Sometimes, when I’m in the mood to masturbate, I enjoy watching porn. The problem is when I do, it literally takes me no time to orgasm. Yesterday, I was feeling in the mood to enjoy myself. So, I started browsing some videos.

I barely started touching myself and felt the urge to orgasm in a matter of seconds. I stopped and tried to calm myself down, but it was too late. My body responded even without the stimulation

I’m a female in a heterosexual relationship. I don’t experience the crazy quick orgasm when we are intimate. Usually, there is an enjoyable build up to it. When I have this experience solo, it’s when I watch lesbian/solo female videos (which, I’ve always enjoyed).

So this raises a couple of questions:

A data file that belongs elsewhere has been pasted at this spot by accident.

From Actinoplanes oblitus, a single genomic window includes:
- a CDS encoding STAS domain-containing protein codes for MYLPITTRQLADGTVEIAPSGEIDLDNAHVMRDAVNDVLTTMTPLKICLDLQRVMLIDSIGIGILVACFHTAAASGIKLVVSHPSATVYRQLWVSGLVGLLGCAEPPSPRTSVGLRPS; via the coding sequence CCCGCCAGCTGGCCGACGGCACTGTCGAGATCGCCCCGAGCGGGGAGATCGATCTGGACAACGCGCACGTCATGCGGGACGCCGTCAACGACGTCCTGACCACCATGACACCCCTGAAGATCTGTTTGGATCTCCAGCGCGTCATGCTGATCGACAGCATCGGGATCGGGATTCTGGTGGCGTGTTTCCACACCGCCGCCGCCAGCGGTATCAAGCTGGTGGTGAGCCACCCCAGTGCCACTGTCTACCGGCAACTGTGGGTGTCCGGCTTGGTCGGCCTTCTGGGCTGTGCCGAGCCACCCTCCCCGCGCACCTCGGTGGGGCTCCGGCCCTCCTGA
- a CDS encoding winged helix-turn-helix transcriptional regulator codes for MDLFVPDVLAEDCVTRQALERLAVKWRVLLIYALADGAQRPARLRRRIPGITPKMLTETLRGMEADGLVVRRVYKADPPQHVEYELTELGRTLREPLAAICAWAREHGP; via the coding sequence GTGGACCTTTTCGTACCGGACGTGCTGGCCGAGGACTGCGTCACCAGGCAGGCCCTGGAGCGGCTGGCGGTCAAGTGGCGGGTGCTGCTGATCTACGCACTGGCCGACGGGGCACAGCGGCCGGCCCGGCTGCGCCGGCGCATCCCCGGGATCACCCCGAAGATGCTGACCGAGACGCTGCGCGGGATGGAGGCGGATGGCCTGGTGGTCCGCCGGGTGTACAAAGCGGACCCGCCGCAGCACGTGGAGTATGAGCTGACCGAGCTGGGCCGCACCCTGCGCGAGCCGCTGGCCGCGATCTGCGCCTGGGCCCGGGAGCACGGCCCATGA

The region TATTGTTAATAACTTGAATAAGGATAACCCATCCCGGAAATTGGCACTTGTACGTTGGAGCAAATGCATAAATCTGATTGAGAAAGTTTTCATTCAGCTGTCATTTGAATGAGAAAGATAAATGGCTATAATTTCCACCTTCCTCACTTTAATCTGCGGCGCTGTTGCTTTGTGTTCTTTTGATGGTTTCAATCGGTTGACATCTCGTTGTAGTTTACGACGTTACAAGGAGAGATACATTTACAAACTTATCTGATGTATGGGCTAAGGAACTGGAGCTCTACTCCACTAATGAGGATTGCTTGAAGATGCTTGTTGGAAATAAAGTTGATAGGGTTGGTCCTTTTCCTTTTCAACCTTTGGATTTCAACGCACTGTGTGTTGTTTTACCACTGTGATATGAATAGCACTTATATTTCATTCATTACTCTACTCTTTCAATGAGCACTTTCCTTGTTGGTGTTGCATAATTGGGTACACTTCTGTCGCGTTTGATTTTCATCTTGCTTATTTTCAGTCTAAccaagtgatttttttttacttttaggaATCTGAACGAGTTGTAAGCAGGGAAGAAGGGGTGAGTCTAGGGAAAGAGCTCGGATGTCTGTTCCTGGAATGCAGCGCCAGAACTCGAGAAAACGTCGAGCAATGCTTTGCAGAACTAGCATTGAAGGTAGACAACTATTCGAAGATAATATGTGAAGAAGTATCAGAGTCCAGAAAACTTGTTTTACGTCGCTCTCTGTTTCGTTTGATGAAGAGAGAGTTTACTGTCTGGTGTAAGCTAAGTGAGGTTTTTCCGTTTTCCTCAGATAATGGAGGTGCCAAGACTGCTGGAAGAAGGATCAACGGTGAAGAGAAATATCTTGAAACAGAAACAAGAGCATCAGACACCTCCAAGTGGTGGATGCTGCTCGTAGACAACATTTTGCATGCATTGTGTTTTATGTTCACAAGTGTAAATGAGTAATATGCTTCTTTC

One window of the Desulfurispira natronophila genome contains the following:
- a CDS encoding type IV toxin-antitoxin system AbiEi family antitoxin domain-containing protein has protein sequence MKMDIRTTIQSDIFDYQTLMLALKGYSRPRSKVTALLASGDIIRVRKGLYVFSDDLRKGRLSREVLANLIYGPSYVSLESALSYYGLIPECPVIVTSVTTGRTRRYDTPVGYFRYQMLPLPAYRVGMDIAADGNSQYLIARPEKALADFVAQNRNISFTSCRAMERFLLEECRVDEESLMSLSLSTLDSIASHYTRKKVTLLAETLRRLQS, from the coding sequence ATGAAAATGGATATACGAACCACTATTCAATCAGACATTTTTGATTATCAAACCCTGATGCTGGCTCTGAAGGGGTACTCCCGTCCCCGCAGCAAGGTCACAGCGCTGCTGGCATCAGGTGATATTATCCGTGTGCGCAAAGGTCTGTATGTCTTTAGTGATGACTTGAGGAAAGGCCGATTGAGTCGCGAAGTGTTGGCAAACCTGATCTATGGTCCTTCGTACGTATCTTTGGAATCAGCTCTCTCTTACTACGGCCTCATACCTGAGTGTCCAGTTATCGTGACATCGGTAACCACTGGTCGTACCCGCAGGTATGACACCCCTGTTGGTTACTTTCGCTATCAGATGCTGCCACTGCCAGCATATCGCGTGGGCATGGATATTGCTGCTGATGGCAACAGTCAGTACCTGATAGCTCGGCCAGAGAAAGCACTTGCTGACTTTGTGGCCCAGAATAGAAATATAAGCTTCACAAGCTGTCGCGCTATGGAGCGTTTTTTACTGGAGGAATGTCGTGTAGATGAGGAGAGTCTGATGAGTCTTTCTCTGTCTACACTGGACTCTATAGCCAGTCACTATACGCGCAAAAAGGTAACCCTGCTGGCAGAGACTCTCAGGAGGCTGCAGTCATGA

Do you know why this might happen? Is it something in my brain chemistry due to the visual stimuli, that sets me off so quickly?

Is there a way to “fix” it? Sometimes, I really just want to experience and enjoy my body. Part of me feels like there is something wrong with me when it happens, and the other part of me hates the fact that I can’t enjoy the build up to the big O.

Sometimes I feel like this isn’t a “normal” occurrence. In your experience, have you ever helped or chatted with another female who experienced this?

— Quickie-on-the-Draw

Sex educator Barbara Carrellas can orgasm just from breathing. No touching. No porn. Just her, her breath, and her brain (watch her do it on barbaracarrellas.com). People get off from the feeling of fishnets, from the thought of their sweetie doin’ it with the milkman, from watching manicures smash into globs of silly putty (thanks, internet!). The erotic world is diverse. Weird. Kinky. Boring, even. It’s an amazing conglomerate of getting off how and where we can with whoever pushes our buttons and likes doing it (remember, always keep it consensual!).